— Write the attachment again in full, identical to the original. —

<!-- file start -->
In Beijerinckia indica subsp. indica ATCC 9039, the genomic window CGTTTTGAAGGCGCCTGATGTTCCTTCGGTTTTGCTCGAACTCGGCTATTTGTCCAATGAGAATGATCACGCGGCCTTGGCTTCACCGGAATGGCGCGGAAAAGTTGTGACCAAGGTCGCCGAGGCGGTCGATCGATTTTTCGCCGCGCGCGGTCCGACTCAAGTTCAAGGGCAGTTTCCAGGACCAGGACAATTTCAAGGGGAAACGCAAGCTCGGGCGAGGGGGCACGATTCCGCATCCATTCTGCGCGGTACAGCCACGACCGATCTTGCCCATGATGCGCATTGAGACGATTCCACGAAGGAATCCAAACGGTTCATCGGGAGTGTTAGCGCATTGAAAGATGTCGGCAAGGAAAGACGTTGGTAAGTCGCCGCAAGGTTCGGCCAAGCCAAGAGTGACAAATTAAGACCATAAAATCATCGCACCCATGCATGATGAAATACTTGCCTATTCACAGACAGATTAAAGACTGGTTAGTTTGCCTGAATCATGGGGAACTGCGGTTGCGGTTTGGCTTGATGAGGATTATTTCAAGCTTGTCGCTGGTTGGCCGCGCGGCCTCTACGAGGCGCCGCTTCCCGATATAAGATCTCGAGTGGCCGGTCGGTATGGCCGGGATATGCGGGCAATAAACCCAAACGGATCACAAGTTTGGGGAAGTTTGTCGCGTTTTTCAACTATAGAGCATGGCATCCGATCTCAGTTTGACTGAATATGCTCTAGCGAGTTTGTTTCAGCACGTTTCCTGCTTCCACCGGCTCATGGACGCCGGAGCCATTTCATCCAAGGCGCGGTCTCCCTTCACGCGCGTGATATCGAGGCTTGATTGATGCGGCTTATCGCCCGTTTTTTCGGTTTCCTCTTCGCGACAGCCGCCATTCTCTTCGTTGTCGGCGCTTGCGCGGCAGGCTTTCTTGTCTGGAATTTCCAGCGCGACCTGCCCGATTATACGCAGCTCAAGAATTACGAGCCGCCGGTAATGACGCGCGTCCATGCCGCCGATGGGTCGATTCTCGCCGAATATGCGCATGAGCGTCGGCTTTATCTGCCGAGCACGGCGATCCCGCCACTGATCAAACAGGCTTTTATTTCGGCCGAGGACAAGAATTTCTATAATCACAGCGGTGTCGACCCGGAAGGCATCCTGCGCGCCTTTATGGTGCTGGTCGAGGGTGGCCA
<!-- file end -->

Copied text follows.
In Beijerinckia indica subsp. indica ATCC 9039, the genomic window CGTTTTGAAGGCGCCTGATGTTCCTTCGGTTTTGCTCGAACTCGGCTATTTGTCCAATGAGAATGATCACGCGGCCTTGGCTTCACCGGAATGGCGCGGAAAAGTTGTGACCAAGGTCGCCGAGGCGGTCGATCGATTTTTCGCCGCGCGCGGTCCGACTCAAGTTCAAGGGCAGTTTCCAGGACCAGGACAATTTCAAGGGGAAACGCAAGCTCGGGCGAGGGGGCACGATTCCGCATCCATTCTGCGCGGTACAGCCACGACCGATCTTGCCCATGATGCGCATTGAGACGATTCCACGAAGGAATCCAAACGGTTCATCGGGAGTGTTAGCGCATTGAAAGATGTCGGCAAGGAAAGACGTTGGTAAGTCGCCGCAAGGTTCGGCCAAGCCAAGAGTGACAAATTAAGACCATAAAATCATCGCACCCATGCATGATGAAATACTTGCCTATTCACAGACAGATTAAAGACTGGTTAGTTTGCCTGAATCATGGGGAACTGCGGTTGCGGTTTGGCTTGATGAGGATTATTTCAAGCTTGTCGCTGGTTGGCCGCGCGGCCTCTACGAGGCGCCGCTTCCCGATATAAGATCTCGAGTGGCCGGTCGGTATGGCCGGGATATGCGGGCAATAAACCCAAACGGATCACAAGTTTGGGGAAGTTTGTCGCGTTTTTCAACTATAGAGCATGGCATCCGATCTCAGTTTGACTGAATATGCTCTAGCGAGTTTGTTTCAGCACGTTTCCTGCTTCCACCGGCTCATGGACGCCGGAGCCATTTCATCCAAGGCGCGGTCTCCCTTCACGCGCGTGATATCGAGGCTTGATTGATGCGGCTTATCGCCCGTTTTTTCGGTTTCCTCTTCGCGACAGCCGCCATTCTCTTCGTTGTCGGCGCTTGCGCGGCAGGCTTTCTTGTCTGGAATTTCCAGCGCGACCTGCCCGATTATACGCAGCTCAAGAATTACGAGCCGCCGGTAATGACGCGCGTCCATGCCGCCGATGGGTCGATTCTCGCCGAATATGCGCATGAGCGTCGGCTTTATCTGCCGAGCACGGCGATCCCGCCACTGATCAAACAGGCTTTTATTTCGGCCGAGGACAAGAATTTCTATAATCACAGCGGTGTCGACCCGGAAGGCATCCTGCGCGCCTTTATGGTGCTGGTCGAGGGTGGCCA